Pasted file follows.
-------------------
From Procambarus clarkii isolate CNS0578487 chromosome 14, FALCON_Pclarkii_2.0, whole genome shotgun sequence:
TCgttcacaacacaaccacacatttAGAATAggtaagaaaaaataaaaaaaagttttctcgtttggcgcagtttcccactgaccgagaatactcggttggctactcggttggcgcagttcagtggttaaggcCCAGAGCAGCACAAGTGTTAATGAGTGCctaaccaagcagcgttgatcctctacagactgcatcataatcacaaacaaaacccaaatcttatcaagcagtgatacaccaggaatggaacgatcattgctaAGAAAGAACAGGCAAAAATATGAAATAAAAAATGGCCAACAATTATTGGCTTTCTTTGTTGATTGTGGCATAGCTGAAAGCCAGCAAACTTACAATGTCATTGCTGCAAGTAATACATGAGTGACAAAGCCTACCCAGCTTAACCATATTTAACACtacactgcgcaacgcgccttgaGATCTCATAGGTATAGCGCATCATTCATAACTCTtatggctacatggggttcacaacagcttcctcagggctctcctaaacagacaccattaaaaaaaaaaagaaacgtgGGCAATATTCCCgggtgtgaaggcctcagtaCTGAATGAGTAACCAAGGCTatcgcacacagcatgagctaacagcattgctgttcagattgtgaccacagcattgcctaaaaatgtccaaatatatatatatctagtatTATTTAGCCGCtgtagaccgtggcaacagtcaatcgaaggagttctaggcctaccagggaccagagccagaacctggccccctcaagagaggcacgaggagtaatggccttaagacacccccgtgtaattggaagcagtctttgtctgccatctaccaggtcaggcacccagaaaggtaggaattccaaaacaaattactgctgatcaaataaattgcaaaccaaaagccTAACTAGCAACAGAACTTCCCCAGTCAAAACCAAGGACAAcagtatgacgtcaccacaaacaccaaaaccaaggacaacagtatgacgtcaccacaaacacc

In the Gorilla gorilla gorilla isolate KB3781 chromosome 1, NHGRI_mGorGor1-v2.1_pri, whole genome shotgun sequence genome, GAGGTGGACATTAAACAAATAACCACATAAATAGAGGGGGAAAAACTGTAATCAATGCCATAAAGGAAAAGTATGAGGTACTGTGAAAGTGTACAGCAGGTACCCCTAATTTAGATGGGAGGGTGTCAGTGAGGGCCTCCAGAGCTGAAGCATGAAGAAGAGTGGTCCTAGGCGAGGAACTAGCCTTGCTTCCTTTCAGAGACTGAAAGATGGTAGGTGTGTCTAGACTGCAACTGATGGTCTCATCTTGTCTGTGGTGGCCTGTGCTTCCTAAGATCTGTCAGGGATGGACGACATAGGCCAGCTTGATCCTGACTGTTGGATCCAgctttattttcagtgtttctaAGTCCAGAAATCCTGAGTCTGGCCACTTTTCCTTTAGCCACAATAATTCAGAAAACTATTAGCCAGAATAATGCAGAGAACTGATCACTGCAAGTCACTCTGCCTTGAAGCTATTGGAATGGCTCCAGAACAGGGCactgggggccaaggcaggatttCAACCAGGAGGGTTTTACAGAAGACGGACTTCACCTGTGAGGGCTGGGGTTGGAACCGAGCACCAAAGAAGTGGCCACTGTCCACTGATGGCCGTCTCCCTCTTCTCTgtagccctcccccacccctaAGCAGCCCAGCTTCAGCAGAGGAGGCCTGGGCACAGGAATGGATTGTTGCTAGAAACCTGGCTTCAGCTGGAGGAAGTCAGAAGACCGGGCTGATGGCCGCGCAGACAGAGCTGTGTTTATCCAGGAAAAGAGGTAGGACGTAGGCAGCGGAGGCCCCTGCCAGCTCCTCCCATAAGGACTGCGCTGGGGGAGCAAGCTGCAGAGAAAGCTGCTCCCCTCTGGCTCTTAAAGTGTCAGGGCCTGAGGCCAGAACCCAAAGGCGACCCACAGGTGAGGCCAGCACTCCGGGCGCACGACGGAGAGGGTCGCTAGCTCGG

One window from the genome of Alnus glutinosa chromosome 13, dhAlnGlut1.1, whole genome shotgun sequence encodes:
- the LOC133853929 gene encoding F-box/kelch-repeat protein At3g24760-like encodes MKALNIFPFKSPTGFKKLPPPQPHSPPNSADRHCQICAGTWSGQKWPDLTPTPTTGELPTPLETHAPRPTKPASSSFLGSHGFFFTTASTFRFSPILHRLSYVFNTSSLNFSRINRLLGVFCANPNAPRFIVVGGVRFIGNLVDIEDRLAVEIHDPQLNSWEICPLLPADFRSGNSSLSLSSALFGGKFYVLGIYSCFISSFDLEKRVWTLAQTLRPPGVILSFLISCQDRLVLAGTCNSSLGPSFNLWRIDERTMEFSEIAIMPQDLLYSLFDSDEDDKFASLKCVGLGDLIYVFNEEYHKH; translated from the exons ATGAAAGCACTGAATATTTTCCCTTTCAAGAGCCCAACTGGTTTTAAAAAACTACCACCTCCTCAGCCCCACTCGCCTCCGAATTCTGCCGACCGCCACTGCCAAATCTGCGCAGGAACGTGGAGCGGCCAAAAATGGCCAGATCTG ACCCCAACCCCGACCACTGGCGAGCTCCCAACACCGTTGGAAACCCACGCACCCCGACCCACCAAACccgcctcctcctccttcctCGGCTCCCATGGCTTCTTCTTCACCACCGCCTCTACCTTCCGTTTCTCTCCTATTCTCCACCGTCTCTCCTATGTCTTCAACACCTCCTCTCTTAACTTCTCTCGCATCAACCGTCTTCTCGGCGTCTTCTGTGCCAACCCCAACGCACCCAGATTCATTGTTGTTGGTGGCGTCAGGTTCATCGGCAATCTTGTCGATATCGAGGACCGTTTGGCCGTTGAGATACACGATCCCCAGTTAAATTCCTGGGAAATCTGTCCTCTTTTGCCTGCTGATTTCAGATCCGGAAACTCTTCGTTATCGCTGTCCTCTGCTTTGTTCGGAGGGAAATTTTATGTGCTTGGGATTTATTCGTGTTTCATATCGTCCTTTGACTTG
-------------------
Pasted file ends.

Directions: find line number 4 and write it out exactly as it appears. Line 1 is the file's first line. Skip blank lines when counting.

One window from the genome of Alnus glutinosa chromosome 13, dhAlnGlut1.1, whole genome shotgun sequence encodes: